SUBJECTS: Skills crisis, Skills crisis in Aged Care; Australia in lockdown; IPCC Report.
FRAN KELLY, HOST: Well figures show there’s also been a significant fall in the number of people studying at TAFE to become Health and Welfare Workers as well as Aged and Disability carers. Richard Marles is Labor’s Deputy Leader. He’s also the Shadow Minister for National Reconstruction, Employment and Skills. Richard Marles, welcome back to breakfast.
RICHARD MARLES, DEPUTY LEADER OF THE AUSTRALIAN LABOR PARTY: Good morning Fran, how are you?
KELLY: I’m well, thank you. As the Shadow Minister, you’ve released figures today showing there are 4,000 fewer people studying Health and Welfare at TAFE than when Labor was in government, and 3,000 fewer studying to become Aged and Disability workers. But TAFE, of course isn’t the only avenue for people to study in these fields. So, are you certain that there are fewer students overall in these, shall we call them caring courses.
MARLES: Absolutely. And that’s really what came out of the Royal Commission into aged care, in highlighting systemic neglect across aged care. One of the key findings was that there weren’t enough skilled and trained workers in the area. And when you look at these figures that we’ve released today, which show that those two vocations that you mention, which really underpin aged care, that there are less than half the enrolments today, that there were in 2013, it speaks exactly to this point.
KELLY: Just to just to clarify on the statistics, because here on breakfast, we’ve received data from the Federal Department of Education, which don’t match your figures. The department told us that from 2015 to 2019, vocational education enrolments in health and care have increased from nearly 128,000 to 143,000. Have you been selective in your data? Have you seen this data from the Department of Education?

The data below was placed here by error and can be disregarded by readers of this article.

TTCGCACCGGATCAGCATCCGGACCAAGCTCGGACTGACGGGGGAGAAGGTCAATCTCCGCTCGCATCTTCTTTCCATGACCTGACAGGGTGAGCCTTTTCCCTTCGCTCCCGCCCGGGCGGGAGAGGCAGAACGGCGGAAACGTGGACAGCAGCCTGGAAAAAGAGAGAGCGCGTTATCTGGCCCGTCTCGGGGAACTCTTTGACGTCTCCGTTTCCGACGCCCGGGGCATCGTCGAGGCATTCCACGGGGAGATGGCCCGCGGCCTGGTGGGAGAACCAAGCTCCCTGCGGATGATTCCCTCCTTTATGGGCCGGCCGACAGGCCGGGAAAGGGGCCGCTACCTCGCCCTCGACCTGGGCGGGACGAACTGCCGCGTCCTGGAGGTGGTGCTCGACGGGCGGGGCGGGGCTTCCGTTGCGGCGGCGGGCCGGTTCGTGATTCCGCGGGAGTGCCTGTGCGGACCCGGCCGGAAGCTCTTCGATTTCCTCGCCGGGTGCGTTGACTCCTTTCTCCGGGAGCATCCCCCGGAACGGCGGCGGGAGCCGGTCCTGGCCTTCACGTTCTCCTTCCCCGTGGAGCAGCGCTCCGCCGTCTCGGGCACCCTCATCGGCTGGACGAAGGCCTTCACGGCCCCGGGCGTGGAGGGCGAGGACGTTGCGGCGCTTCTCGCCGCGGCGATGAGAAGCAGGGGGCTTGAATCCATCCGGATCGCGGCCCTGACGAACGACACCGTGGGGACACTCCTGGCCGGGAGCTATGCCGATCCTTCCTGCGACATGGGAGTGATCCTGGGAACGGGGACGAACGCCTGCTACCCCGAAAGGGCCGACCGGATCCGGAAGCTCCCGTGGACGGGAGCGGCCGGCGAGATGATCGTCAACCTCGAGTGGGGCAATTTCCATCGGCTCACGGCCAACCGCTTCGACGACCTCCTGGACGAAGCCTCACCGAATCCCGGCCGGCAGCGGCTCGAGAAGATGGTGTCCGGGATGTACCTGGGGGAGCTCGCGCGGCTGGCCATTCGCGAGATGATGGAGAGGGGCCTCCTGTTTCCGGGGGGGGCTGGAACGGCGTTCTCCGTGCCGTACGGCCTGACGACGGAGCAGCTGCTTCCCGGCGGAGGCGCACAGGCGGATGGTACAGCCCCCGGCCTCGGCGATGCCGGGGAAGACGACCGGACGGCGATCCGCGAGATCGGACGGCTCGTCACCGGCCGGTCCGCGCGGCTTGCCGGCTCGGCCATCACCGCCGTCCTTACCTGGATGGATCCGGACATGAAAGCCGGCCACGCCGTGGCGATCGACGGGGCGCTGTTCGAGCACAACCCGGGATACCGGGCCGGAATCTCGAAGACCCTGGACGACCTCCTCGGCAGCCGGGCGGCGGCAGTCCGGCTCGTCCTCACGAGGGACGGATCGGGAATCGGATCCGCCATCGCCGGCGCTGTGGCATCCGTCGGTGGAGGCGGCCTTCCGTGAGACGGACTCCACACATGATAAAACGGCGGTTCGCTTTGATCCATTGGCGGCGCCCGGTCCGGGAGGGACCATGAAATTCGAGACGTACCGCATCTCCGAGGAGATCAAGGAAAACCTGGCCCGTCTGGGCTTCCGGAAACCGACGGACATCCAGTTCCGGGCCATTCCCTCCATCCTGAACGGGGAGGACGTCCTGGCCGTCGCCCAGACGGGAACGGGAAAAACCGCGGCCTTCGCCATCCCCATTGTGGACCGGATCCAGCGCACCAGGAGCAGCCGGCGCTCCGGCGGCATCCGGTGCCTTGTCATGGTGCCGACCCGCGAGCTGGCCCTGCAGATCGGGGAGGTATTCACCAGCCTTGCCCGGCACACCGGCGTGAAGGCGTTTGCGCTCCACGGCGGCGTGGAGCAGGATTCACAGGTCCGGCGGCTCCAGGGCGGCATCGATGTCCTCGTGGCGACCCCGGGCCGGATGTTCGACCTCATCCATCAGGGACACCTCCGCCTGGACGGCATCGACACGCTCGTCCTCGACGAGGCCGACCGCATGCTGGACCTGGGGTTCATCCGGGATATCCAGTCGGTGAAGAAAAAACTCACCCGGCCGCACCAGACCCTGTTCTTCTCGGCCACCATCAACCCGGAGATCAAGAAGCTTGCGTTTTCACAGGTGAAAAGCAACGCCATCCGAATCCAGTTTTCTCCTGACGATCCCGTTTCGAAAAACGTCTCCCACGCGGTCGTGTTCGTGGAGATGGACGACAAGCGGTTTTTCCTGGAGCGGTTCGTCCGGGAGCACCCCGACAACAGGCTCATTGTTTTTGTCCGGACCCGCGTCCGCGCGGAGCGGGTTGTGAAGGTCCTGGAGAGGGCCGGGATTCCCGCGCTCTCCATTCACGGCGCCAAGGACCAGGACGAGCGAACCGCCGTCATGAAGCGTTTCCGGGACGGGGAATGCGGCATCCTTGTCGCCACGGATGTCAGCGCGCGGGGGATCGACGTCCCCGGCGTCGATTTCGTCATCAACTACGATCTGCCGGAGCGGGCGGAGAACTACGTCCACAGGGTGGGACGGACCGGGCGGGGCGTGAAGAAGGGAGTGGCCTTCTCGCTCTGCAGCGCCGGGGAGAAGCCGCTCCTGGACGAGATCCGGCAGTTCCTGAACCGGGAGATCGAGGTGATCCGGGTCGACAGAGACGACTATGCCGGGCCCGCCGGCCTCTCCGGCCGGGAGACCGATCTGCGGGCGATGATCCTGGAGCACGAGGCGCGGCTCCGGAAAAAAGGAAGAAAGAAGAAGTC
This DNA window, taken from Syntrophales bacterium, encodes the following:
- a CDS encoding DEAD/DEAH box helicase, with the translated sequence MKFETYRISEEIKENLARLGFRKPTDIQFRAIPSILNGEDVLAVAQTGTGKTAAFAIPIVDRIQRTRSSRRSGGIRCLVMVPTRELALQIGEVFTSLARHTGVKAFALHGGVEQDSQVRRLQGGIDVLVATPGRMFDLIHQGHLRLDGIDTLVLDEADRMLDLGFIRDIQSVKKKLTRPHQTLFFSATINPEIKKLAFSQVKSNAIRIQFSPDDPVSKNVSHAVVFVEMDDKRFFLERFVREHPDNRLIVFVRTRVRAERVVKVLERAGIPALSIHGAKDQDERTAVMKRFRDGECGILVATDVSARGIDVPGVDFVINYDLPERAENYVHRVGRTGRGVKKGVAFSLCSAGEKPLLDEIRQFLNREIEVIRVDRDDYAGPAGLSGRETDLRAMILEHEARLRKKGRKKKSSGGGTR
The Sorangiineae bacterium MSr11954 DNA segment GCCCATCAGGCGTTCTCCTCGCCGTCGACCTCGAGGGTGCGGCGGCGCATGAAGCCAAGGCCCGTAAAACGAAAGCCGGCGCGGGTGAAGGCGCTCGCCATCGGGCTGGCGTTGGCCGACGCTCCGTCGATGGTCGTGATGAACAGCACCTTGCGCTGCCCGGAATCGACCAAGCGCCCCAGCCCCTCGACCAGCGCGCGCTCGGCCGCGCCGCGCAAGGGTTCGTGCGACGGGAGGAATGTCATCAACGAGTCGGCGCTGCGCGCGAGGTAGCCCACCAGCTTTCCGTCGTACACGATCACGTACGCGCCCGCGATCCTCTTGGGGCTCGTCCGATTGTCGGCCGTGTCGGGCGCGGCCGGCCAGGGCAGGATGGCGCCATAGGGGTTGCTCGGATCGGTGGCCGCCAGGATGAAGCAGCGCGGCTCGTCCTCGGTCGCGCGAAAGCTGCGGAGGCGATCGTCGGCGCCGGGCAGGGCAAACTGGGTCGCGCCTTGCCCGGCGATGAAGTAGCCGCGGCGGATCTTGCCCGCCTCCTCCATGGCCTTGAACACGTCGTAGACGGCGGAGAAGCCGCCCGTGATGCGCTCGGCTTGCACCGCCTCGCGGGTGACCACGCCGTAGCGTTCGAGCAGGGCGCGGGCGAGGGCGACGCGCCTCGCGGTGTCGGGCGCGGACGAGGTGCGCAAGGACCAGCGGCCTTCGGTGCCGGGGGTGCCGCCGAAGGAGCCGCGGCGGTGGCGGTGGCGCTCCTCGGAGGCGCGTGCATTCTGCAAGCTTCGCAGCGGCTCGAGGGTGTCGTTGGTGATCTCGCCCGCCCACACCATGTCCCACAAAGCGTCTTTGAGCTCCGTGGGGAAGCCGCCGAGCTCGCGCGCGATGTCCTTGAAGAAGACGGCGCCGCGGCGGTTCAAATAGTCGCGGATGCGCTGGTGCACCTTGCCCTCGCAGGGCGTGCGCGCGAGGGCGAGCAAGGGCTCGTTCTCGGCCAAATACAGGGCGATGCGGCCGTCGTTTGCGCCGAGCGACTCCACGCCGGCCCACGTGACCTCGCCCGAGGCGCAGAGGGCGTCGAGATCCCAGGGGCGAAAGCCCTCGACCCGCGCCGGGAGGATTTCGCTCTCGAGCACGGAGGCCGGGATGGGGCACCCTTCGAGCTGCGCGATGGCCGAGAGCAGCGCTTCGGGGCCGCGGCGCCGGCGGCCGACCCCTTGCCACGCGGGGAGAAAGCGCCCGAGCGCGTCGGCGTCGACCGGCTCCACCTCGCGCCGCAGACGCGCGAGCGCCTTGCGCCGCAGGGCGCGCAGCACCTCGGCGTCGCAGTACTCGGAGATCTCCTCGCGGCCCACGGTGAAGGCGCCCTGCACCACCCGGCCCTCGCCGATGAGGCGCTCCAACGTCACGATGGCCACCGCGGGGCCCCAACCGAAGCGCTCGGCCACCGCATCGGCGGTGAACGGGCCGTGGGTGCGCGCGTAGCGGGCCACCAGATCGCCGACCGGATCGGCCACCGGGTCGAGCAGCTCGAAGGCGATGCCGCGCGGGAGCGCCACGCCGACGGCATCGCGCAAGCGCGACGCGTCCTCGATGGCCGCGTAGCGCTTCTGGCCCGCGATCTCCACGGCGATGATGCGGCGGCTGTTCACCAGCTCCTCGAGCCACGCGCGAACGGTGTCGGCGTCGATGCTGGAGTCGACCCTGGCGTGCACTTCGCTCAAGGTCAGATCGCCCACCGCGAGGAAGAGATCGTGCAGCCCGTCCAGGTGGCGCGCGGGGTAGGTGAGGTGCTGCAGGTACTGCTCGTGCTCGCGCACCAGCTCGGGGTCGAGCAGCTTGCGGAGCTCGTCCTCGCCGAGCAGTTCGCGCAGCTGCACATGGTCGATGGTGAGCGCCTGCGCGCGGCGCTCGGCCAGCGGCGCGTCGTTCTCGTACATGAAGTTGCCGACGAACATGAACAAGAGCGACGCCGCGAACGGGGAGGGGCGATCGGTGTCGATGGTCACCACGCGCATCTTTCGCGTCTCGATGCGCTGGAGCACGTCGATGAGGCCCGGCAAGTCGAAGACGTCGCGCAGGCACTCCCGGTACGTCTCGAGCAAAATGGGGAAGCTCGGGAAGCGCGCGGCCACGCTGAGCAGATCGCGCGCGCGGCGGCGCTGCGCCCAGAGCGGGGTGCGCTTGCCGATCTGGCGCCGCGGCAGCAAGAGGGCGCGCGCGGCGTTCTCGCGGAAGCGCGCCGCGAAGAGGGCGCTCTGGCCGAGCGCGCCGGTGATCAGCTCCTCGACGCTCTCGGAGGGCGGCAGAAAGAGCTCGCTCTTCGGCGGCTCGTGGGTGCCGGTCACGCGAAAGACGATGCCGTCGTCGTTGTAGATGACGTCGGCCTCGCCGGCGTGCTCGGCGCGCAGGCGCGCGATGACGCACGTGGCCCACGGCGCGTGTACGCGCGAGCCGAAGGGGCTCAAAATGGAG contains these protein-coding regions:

MARLES: We’re not being selective in the data. I mean, the Royal Commission into aged care makes it completely clear that there are not enough workers being trained in this area.
KELLY: Sure, that’s true. There is a shortage of workers, that doesn’t mean there are fewer being trained.
MARLES: Well, they highlight the fact that there are fewer who have been trained, that there are not enough trained workers in the area. And the data that we’re releasing makes it clear that there is less than half the enrolments in these two key areas today than there were in 2013.
KELLY: That is not the data from Department of Education.
MARLES: Well, the Department of Education and the government cannot run away from the fact that since 2013, they’ve cut $3 billion from TAFE. I mean, this has been the worst government in respect of TAFE in our country’s history. The fact that, today, being National TAFE day, we should acknowledge. There are 115,000 less apprentices across Australia today than there were in 2013. So, when you look at the big picture and the micro, it’s all pointing in the same direction. And so, you know, the department can come up with some figures which might be selective on their part. But it flies in the face of all the evidence, which is being brought to bear in the budget papers, in the Royal Commission. And in the skills crisis that Julian Leeser was talking about, on your program just before which is absolutely racking Australia today. And he is right in saying that the absence of migrants in Australia with temporary working permits has brought this to bear- has put this into stark relief. But the lesson that we’ve got to take from that is, that we’re not training enough of our own people, and that we need to invest in TAFE in order to do that.